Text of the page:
Newburg | CPA News Brief
By Newburg CPA Staff Writer
May 2, 2023
401k audits (also known as employee benefit plan audits) are an important part of the regulatory compliance process and are essential for the employer to have a working knowledge regarding. Generally, employers with more than 100 eligible participants on the first day of the plan year are required to have an independent audit completed to ensure the plan meets IRS and Department of Labor guidelines. Commencing the audit process early during the initial year can help identify record-keeping deficiencies and prevent major issues down the road. A thorough review of your plan documents by a CPA firm can detect and highlight any issues that may exist. In addition, the CPA firm auditor can identify and uncover any documents or information that may be missing. Newburg CPA sees this as a critical step to ensure compliance and best practices.
It is also important to note that on December 29, 2022, President Joe Biden signed into law the Secure 2.0 Act introducing over 90 changes to the federal rules governing workplace retirement plans. While these changes will be assimilated over time through the beginning of 2025, it is important for the employer to have working knowledge of what changes to their plan documents are on the horizon.
What Could Go Wrong?
One common issue that arises during first year 401k audits is with the accuracy of required documents. These documents are often generated when the plan is established, and include the plan document, trust agreement, Summary Plan Description (SPD), and Investment Procedure Statement. Any discrepancies between these documents and the transactions the plan have executed need to be addressed, as failing to do so could lead to disqualification of the plan and tax penalties. Having an accounting firm create accurate and up-to-date documents is paramount, as they must accurately reflect the plan’s current status and circumstances.
Another important issue that may arise during the first-year audit is the determination of whether the plan meets IRS eligibility requirements. The plan must adhere to the most current requirements for it to remain an eligible plan, and the auditor must ensure that the plan is in compliance. This includes reviewing the contributions made to the plan, as well as any loans allowed, and distributions taken from the plan.
The auditor should also assess the plan’s compliance with fiduciary requirements. Typically, this includes reviewing the effectiveness of the plan’s investments and the adequacy of the processes for regularly monitoring their performance. In addition, fiduciaries must make sure to follow ERISA regulations, and appropriate participant disclosures should be made.
Finally, the auditor should review key documents such as the plan’s employer-adoption agreement, recordkeeper contract, and participant loan documents. It is also important to review any documents related to service providers, including Form 5500 and Form 8955-SSA.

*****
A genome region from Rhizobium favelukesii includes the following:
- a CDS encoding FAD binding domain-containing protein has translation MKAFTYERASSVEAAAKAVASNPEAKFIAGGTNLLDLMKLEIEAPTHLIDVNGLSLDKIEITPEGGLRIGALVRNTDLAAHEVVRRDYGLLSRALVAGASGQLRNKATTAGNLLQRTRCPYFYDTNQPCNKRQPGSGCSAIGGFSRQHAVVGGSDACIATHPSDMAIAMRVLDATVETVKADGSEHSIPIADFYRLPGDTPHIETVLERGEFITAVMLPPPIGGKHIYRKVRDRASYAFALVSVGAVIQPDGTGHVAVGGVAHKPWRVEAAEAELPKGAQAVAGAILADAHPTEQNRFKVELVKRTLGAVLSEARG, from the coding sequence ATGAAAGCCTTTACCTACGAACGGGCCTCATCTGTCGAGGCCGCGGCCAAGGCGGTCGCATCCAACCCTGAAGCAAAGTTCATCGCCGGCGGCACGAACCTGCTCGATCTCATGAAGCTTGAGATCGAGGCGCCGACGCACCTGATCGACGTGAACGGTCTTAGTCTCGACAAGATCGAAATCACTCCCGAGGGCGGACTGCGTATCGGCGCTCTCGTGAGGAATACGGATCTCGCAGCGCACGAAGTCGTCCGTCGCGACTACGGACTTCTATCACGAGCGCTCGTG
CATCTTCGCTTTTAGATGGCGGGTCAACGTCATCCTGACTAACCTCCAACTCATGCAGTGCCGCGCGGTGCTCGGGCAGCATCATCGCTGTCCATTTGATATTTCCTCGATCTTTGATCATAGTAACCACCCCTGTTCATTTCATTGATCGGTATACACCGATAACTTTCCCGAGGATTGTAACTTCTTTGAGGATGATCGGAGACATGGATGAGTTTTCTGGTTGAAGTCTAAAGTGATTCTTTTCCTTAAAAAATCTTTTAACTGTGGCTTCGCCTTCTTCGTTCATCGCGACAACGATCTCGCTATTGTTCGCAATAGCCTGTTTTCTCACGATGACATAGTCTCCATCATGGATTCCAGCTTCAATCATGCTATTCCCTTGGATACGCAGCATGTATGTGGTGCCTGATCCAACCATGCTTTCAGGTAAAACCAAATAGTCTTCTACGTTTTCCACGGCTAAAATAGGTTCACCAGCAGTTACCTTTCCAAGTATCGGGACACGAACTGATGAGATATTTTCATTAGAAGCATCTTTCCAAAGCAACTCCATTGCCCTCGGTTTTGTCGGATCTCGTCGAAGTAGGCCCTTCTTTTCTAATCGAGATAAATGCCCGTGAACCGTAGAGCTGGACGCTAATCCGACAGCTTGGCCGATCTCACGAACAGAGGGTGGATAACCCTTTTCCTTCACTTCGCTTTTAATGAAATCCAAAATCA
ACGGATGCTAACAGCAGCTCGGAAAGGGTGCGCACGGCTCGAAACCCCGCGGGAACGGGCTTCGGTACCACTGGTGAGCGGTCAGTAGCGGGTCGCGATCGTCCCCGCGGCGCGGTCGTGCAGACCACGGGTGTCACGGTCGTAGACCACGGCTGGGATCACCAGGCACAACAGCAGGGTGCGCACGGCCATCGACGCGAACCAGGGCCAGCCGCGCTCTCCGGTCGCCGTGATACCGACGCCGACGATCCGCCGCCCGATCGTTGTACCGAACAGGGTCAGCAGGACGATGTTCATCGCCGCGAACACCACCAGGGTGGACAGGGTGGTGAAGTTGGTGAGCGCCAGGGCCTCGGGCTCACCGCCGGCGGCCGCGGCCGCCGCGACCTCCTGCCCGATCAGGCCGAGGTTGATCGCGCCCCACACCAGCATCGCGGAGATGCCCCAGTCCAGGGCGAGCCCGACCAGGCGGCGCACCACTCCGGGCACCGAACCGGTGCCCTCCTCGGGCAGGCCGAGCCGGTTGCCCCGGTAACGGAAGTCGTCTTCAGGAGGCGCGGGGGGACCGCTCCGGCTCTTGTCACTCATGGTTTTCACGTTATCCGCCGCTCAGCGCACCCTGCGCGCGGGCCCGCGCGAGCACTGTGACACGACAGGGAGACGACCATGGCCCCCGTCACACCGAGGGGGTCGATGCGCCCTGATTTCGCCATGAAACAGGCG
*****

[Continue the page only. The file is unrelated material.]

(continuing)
- Form 5500 for 401k is an annual report that must be filed with the Internal Revenue Service (IRS) by any employer-sponsored retirement plan, such as a 401k, that has more than one hundred (100+) participants. The form requires employers to report the plan’s financial status, including assets, liabilities, and funding. This information is used by the IRS to monitor and evaluate compliance with the Employee Retirement Income Security Act (ERISA) and to identify potential tax issues. Those employers with less than 100 participants are considered small plans and are eligible to file Form 5500-SF, which is a less onerous filing.
- Form 8955-SSA is a form that is used to report “separated participants” with 4 or more years of service in a 401(k) plan to the Internal Revenue Service (IRS). This form is typically required when an employee terminates employment with a company that sponsors a 401(k) plan, and the employee has been with the company long enough to be eligible for a distribution of their 401(k) funds. The form is used to inform the IRS of the employee’s retirement plan account balance so that the correct taxes can be assessed.
These documents must adhere to the latest IRS rules and regulations in order for the plan to remain compliant.
In summary, auditing the first-year 401k plan is an important step to ensuring the plan is properly managed and remains in compliance with all relevant regulations. Newburg CPA, an accounting firm located just outside of Boston, Massachusetts, can help. Our 401K audit team provides companies with responsive support and efficient coordination with your plan sponsor, administrator, or trustee.
Feel free to contact us for more information at firstname.lastname@example.org or visit our website at www.newburg.com.
Newburg | CPA can help
Newburg CPA, a Boston-based accounting firm can assist you. Contact us if you have questions.